In a week, 59 Chinese apps were banned by the Indian government. The objective was clearly to send a message to the Chinese government about the death of 20 Indian soldiers. Since then, most of the apps have disappeared off the app stores, their websites are no longer accessible, even with a VPN. Our news channels claim this as a definitive victory.
A cursory look at the 59 apps reveals certain categories that are particularly popular in India like video content, photo and video editing, games, browsers, utility, e-commerce, and file-sharing. Apps owned by large Chinese companies like Tencent, Alibaba, Baidu, Xiaomi, and Cheetah Mobile feature prominently on the list.
A few important trends stand out. The government banned the most popular Chinese apps. Shareit, Tiktok, Helo, Likee, Clash of Kings, and YouCamMakeup were among the top apps in India and boasted of tens of millions of users. Since many of these apps did not need literacy or were available in regional languages, they were hugely popular in India’s rural areas. On the other hand, they have also targeted browsers, utility and file-sharing apps whose data collection practices are unclear.
The ban was ostensibly triggered by long-standing concerns in the Indian establishment about cybersecurity, non-transparent data collection, backdoors, and links between Chinese companies and the Communist Party of China. These are all concerns that the Indian government is right to worry about and Chinese companies need to address. However, did it need a ban to drive the message home?
As I have argued
elsewhere, the ban will hurt India’s consumers as they need to pay more and India’s tech entrepreneurs who need investment in their products. Chinese companies have accounted for approximately 11 percent of investments in India’s tech startups. If they construe the ban as a signal to quit investments in India, it will be tech companies who bear the brunt on top of the economic losses caused by the pandemic. The moves against Chinese companies do not happen in isolation either.
As India tightens customs checks on all Chinese imports, Indian exporters are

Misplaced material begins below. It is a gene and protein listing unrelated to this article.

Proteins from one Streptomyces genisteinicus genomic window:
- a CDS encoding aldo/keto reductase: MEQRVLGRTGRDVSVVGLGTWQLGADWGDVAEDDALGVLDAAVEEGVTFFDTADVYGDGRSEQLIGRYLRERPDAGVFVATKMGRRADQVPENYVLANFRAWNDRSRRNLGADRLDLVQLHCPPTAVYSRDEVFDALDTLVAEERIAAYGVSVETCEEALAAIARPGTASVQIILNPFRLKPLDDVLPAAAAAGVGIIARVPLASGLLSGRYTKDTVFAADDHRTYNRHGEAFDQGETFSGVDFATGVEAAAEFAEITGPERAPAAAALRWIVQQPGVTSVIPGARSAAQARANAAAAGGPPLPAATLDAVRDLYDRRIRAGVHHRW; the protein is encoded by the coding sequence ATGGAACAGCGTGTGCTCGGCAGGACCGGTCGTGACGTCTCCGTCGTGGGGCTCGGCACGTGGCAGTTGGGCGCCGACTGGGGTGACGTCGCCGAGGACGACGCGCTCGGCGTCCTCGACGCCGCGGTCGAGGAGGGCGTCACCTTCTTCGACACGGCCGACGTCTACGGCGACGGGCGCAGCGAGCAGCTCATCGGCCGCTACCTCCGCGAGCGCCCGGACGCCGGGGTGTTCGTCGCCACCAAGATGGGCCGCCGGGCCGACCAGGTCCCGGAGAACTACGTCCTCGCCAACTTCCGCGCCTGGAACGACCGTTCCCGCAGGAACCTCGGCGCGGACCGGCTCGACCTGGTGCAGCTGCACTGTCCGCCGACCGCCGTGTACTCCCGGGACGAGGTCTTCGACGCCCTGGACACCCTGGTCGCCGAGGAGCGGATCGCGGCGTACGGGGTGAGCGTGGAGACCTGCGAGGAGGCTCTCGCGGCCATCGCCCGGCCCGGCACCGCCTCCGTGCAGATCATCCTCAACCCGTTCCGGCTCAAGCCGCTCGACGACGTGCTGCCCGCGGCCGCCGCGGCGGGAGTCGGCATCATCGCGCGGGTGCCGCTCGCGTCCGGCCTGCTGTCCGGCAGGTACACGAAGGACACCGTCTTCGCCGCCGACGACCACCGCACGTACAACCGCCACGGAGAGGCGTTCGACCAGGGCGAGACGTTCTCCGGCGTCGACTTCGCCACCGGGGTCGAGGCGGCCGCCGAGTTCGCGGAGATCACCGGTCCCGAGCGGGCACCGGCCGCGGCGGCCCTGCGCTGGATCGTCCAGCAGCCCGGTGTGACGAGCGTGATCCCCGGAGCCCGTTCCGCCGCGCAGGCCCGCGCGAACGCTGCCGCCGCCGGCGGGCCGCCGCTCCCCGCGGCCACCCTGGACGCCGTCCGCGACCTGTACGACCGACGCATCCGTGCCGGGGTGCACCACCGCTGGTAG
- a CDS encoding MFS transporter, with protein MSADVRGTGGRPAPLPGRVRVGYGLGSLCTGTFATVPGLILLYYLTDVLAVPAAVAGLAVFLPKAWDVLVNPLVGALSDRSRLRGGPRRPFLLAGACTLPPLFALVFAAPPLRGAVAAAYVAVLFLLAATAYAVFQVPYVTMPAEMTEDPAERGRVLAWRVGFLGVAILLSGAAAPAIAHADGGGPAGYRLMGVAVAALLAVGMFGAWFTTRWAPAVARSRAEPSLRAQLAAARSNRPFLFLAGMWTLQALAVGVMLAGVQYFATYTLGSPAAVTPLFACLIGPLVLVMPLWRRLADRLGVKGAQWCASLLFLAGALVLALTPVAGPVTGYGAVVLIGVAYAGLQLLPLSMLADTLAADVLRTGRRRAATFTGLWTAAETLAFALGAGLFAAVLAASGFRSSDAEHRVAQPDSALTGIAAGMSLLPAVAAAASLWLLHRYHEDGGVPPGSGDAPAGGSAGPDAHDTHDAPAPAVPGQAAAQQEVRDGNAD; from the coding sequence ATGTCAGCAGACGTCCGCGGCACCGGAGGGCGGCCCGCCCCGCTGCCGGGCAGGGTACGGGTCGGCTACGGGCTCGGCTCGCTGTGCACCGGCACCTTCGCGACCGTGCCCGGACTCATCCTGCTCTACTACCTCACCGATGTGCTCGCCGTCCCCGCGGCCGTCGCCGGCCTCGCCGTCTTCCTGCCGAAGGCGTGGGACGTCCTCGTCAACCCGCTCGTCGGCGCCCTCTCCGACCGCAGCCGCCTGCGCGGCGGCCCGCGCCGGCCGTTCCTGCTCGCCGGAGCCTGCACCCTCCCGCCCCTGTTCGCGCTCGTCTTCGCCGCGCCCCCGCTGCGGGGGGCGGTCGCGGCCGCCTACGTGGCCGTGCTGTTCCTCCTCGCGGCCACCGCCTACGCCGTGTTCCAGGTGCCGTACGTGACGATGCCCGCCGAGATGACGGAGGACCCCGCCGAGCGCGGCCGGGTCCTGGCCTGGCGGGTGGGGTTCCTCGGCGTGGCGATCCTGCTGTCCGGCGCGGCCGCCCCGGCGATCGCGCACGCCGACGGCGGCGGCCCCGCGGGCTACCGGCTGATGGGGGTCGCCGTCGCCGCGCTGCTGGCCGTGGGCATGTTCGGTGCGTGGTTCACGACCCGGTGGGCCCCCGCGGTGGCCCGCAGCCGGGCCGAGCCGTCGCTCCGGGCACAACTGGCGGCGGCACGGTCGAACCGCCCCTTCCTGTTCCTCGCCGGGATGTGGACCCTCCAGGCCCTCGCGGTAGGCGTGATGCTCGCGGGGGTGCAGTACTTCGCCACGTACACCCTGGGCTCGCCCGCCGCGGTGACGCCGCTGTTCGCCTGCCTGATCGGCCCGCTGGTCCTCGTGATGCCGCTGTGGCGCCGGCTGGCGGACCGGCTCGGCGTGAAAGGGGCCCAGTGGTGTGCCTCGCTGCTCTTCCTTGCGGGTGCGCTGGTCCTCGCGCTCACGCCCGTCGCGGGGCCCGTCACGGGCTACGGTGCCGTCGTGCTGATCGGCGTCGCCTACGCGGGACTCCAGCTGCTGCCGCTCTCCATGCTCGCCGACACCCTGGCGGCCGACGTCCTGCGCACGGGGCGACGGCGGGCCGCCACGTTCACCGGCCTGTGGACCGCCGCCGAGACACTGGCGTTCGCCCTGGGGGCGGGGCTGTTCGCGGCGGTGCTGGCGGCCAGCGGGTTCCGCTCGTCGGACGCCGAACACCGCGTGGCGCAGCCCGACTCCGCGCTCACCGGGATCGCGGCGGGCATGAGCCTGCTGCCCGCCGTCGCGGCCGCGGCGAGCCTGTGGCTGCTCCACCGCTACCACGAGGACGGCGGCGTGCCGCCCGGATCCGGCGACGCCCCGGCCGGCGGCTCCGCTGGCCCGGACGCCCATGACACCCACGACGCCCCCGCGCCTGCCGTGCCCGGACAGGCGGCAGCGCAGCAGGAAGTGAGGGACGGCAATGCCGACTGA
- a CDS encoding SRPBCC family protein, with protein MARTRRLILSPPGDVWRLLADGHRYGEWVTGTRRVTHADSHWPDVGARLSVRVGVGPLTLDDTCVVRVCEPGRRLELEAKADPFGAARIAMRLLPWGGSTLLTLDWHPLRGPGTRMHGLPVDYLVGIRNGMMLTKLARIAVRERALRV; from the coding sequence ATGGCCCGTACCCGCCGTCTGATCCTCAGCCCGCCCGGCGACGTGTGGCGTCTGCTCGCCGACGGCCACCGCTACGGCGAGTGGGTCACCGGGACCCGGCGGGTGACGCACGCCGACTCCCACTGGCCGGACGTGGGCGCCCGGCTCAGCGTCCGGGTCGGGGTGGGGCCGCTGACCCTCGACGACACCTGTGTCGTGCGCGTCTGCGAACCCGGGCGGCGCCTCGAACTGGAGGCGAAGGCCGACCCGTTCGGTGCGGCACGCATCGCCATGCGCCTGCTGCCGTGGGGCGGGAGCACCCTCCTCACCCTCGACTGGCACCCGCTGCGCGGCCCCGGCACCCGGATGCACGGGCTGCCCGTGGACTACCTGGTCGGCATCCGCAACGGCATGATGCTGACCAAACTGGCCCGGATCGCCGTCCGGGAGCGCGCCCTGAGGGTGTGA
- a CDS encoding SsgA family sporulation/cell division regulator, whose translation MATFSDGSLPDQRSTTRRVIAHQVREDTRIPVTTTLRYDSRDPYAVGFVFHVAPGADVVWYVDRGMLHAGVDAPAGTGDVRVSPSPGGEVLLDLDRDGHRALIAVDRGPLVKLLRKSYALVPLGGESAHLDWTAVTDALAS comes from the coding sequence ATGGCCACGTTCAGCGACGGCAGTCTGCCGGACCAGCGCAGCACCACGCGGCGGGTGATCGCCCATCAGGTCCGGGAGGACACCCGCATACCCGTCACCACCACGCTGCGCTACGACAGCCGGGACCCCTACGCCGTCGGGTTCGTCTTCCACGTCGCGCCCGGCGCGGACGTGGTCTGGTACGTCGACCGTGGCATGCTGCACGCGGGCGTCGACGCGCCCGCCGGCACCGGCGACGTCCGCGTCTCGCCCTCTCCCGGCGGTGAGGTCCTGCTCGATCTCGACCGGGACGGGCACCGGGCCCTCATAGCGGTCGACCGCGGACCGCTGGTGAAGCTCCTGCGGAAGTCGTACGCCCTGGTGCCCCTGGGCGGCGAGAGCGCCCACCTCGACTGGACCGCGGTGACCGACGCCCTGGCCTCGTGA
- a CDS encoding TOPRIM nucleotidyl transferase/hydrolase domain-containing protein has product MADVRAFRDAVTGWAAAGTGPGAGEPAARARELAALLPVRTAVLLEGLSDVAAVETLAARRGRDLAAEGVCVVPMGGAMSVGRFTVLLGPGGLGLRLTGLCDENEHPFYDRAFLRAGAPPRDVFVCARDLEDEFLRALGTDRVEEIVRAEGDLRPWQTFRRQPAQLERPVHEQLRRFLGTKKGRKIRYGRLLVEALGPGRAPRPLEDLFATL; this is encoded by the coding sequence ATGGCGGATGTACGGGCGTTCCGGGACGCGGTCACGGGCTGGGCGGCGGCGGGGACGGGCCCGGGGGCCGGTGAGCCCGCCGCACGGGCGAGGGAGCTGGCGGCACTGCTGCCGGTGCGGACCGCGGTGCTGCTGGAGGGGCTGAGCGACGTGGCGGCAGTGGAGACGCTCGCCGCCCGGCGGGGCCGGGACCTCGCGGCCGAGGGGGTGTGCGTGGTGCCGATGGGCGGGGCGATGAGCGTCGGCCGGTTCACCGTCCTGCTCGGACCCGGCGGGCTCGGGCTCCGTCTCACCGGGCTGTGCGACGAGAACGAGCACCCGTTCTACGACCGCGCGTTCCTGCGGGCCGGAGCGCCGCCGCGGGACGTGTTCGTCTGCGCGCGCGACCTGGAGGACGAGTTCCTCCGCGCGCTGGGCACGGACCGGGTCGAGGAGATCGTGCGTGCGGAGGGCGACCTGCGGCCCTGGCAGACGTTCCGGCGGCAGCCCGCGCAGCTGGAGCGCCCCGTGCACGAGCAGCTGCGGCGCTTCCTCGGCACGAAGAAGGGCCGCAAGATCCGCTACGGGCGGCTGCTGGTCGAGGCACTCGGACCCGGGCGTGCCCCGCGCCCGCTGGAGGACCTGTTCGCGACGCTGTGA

fear retaliation at ports in Hong Kong and mainland China. The customs’ additional scrutiny of Chinese products also meant that international companies that have plants in India (like Apple, Foxconn, and Dell) are facing delays in receiving spare parts. At the same time, the government is also releasing new policies in the telecom space, the e-commerce space, and device manufacturing asking them to reveal their source codes—a move that will further deter foreign companies from investing in India.
Just the presence of bureaucracy in India is painful and despite its best intentions, works slowly and provides additional costs to companies. While the government is keen on building an Atmanirbhar Bharat, it may mean the undoing of the liberal reforms that have spurred India to grow over the past 3 decades and also nullify the excellent work done in the past five years on the ease of doing business
In a recent article for
the Print, Snehesh Alex Philips notes, “While the Chinese propaganda is aimed at Indians, the counter-narrative by India is also aimed at Indians.” The ban of the 59 apps has been well-received in India—however, the Indian citizen ought to remember that she is not the intended audience for the ban and should keep in mind that these costs will go into her pocket.
Hamsini Hariharan is the host of the States of Anarchy podcast and is currently based in Beijing.
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